“She had real context to the types of pressures we have in these roles. Being familiar with the environment meant it was easier for her to understand my problems,” she said.

Wainwright said coaching was about utilising a great tool to get a different perspective, to find blind spots, and to spot the elephant in the room that you’ve not been able to see.

“There are also certain ‘seasons’ in your career where coaching will be more applicable than others. It is worth pursuing,” she said.

advice for women in leadership

Finding confidence, speaking up and feeling empowered

Despite the significant progress made towards gender equality, gender gaps are still prevent in Australian workplaces. Amid this slow pace of change for gender equality, gender equity, equal participation and representation, and creating more inclusive workplaces, women in leadership roles are challenged by the lack of support in developing the skill sets needed to successfully lead teams, departments and organisations.

A missing factor in women’s leadership is confidence.

Nandan said many women struggled with backing themselves and taking their confidence to the next level. Brown provided her advice for finding confidence when having difficult conversations.

“At school, I was the person who didn’t speak up, but you do gain confidence through practice, so I’d encourage you to practice having those conversations,” she said.

“At Qantas, I was taught very good, basic skills of SBI: situation, behaviour, impact. When you keep it factual and remove the emotion, then practice it in the mirror or with your partner or friend, you’ll become much confident in the content. Putting in the time and effort always pays off.”

Calderone agreed and shared her experience in the legal profession, working with employees from diverse backgrounds.

“Some of the smartest lawyers and hardest-working team members I’ve worked with have come from some form of adversity or have not come from privilege. I think that comes from building your resilience and grit,” she said.

Summarising what she typically sees from the clients she coaches, Halpin believes two factors are holding women back from feeling confident and empowered, and therefore not achieving the career progression they sought.

“Clarity – to who they are, what they stand for, the value they bring to a business or situation. Women typically see the gaps; men typically see the skill. Women see the deficiencies, which may only be one or two, compared to all the strengths and capability we have. It’s not a negative for women but rather an opportunity to grow,” she revealed.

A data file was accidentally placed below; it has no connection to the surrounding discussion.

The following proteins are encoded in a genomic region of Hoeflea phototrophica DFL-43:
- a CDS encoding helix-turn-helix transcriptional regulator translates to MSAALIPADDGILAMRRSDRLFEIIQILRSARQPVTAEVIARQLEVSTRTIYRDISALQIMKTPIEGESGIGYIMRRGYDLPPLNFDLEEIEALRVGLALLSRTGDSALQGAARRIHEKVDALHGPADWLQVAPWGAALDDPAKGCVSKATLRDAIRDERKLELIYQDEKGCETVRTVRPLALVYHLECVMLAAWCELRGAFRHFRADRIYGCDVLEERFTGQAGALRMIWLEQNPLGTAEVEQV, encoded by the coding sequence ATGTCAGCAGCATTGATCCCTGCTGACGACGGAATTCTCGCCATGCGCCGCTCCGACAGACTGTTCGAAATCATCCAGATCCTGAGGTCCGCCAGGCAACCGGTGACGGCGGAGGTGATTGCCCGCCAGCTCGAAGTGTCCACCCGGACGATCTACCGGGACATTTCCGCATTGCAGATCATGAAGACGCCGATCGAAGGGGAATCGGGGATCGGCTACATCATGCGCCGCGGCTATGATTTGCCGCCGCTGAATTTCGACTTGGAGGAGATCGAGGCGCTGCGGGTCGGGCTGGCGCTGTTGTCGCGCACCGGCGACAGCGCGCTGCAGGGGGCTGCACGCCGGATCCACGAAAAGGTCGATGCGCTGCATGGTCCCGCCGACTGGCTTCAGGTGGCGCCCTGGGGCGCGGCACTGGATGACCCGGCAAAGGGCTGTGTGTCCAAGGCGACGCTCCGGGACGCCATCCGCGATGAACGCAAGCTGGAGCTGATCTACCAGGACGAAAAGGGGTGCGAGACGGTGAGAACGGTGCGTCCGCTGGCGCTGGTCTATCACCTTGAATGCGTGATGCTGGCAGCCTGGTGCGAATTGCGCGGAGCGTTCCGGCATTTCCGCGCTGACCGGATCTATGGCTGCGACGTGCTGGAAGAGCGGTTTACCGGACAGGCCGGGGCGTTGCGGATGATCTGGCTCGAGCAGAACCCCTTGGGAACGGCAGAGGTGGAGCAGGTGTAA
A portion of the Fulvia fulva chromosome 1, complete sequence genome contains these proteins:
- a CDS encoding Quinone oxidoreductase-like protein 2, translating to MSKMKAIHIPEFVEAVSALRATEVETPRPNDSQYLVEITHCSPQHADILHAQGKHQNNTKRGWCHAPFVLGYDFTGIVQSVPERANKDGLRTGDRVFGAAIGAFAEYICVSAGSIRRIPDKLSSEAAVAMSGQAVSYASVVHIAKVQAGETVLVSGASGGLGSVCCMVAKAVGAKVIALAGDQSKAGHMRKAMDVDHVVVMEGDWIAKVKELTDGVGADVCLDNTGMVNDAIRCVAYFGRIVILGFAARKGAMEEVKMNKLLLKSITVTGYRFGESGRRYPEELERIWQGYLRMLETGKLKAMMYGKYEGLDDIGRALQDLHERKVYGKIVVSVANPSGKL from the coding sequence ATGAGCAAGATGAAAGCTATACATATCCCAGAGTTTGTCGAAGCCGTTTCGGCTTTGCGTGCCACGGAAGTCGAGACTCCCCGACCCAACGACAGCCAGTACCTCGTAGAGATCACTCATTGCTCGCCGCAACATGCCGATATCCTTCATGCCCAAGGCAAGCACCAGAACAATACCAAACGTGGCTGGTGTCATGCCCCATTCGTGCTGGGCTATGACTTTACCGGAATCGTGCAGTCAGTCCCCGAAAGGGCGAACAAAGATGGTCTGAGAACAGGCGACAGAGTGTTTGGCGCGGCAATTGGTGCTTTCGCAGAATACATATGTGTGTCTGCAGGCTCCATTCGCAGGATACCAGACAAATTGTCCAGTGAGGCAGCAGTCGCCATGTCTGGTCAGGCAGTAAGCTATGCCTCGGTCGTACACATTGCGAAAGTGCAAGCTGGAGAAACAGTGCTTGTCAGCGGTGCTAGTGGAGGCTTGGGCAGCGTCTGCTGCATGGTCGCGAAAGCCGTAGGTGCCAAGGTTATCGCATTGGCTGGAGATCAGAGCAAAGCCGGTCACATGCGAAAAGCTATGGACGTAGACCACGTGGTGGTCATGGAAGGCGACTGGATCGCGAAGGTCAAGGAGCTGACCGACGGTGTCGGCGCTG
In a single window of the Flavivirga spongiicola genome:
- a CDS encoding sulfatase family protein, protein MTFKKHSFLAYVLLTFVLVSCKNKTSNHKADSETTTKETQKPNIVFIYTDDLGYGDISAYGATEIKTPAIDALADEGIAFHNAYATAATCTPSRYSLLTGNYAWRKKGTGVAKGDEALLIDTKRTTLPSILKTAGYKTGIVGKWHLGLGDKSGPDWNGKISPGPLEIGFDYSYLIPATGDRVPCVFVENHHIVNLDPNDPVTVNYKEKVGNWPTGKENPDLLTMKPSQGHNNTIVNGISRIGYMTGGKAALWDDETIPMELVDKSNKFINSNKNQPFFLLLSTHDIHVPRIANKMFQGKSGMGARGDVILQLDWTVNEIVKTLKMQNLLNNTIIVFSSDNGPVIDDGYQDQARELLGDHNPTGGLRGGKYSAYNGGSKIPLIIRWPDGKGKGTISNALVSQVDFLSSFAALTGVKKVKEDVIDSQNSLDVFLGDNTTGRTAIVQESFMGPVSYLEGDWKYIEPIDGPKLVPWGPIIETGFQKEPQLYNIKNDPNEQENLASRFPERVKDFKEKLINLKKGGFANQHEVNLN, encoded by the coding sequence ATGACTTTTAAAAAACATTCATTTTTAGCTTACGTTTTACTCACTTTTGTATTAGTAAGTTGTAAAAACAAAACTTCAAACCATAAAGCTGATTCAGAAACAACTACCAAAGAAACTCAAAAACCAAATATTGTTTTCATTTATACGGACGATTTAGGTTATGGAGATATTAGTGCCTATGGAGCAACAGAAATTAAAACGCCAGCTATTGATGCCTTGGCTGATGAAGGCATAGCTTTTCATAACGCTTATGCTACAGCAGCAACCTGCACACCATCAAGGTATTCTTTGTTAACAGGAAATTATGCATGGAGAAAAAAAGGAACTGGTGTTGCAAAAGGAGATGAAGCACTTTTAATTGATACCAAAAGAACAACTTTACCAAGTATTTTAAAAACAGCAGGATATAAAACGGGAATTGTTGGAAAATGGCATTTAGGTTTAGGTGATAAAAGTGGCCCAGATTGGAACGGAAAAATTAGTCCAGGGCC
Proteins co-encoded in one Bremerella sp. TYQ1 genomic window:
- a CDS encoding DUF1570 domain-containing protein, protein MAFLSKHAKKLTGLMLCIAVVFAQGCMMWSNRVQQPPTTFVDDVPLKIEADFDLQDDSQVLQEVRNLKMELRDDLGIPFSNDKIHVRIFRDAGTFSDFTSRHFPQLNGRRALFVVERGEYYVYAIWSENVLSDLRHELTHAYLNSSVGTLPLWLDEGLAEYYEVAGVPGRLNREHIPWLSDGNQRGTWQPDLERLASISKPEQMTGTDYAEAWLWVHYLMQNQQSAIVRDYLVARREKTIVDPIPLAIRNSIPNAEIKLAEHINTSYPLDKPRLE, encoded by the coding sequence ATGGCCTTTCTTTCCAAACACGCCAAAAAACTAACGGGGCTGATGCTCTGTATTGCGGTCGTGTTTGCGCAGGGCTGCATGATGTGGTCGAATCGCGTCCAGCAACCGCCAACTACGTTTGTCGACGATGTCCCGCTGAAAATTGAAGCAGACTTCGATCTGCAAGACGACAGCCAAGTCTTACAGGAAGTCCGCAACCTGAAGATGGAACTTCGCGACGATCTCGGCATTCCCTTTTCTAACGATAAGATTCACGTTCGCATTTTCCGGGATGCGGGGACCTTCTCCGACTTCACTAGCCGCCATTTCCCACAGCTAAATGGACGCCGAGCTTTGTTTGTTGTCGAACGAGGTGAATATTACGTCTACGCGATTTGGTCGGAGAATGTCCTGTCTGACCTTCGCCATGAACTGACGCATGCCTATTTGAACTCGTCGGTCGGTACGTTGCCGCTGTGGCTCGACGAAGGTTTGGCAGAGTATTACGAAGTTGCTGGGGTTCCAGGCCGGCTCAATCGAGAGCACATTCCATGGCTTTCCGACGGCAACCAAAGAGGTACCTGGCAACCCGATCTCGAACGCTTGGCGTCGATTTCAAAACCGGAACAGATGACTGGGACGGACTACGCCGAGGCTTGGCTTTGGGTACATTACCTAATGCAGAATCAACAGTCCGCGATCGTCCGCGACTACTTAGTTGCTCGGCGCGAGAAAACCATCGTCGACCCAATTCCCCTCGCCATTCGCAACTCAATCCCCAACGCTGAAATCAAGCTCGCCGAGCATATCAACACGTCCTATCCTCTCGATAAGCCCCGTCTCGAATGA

“The second one is influence. I often see women fail to connect the dots between relationship and performance to be able to leverage their influence currency and create the impact they want to achieve.”

RELATED: Finding your voice at the table: Women in Leadership series

A job is a two-way relationship

For many current and upcoming female leaders in Australia, the career path has typically been one-sided where they are often giving a lot of themselves to the organisation. Therefore, an often-overlooked factor for women becoming more effective leaders is to ask their employers what the business can do in return.

“We tend to forget what we’re getting from our jobs in return. It’s [one of the taps that] fill you cup back up. I think about jobs now like dating. It’s a two-way street. You’ve got to get something and the company has got to get something. When it’s no longer two-way that’s when you realise you need to go somewhere else,” Garin noted, adding how this ultimately helps to empower women in their organisation.

“Women work really hard – it’s always giving, giving, giving but then you reach a point where you ask is my role challenging? Am I learning? Am I being stretched? Am I getting my own development? So when this role came up at GreenCross, I was very clear about what I wanted to get out of it and also what I wanted to learn from a commercial aspect.”

Brown offered her experience when she was asked to come back to NewCorp by the CFO.

“It was probably the first time in my career where I was pretty direct – I’m going to give you my knowledge and skill sets, but in return I would like to be considered for CFO in my career trajectory,” she said.

Nandan added: “I’m a massive advocate of: If you don’t ask, you don’t get.”

Advice for women in leadership

Tips for their younger selves and future leaders

“Let go of perfectionism, adopt a growth mindset and learn from your mistakes. ‘Sometimes we win, sometimes we learn’. ‘Fear killed more dreams than failure ever will.’ I know these sayings sound cliché at times, but they are quite instrumental. We need to get out of our own way and that’s what I’m encouraging my team to do.” Fay Calderone, Hall & Wilcox

“Be comfortable with being uncomfortable. I don’t think you realise until later, the personal development you get through opportunities that stretch you both personally and professionally. Moving to another country and learning a different language really changed me. Put yourself out there and try something that you think might be a little hard, because you will end up learning so much along the way.” Joanne Garin, Greencross Pet Wellness Company

“Know who you are, what you stand for, what your point of view is, knowing what you really love doing and not just what you’re good at, and being unapologetic for who you are standing in your space. You can still admire someone but not follow them – make sure you’re owning your own space and owning who you are.” Sandy Halpin, Capital Idea

“I didn’t take enough risks in my career earlier on. When I look back, I spent a lot of time working really hard, but I think you’ve got to also find the fun in what you’re doing – that’s why you wake up and go to work every day. I should’ve started sooner.” Stacey Brown, Laser Clinics Australia

RELATED: Leading Women: Finding confidence through vulnerability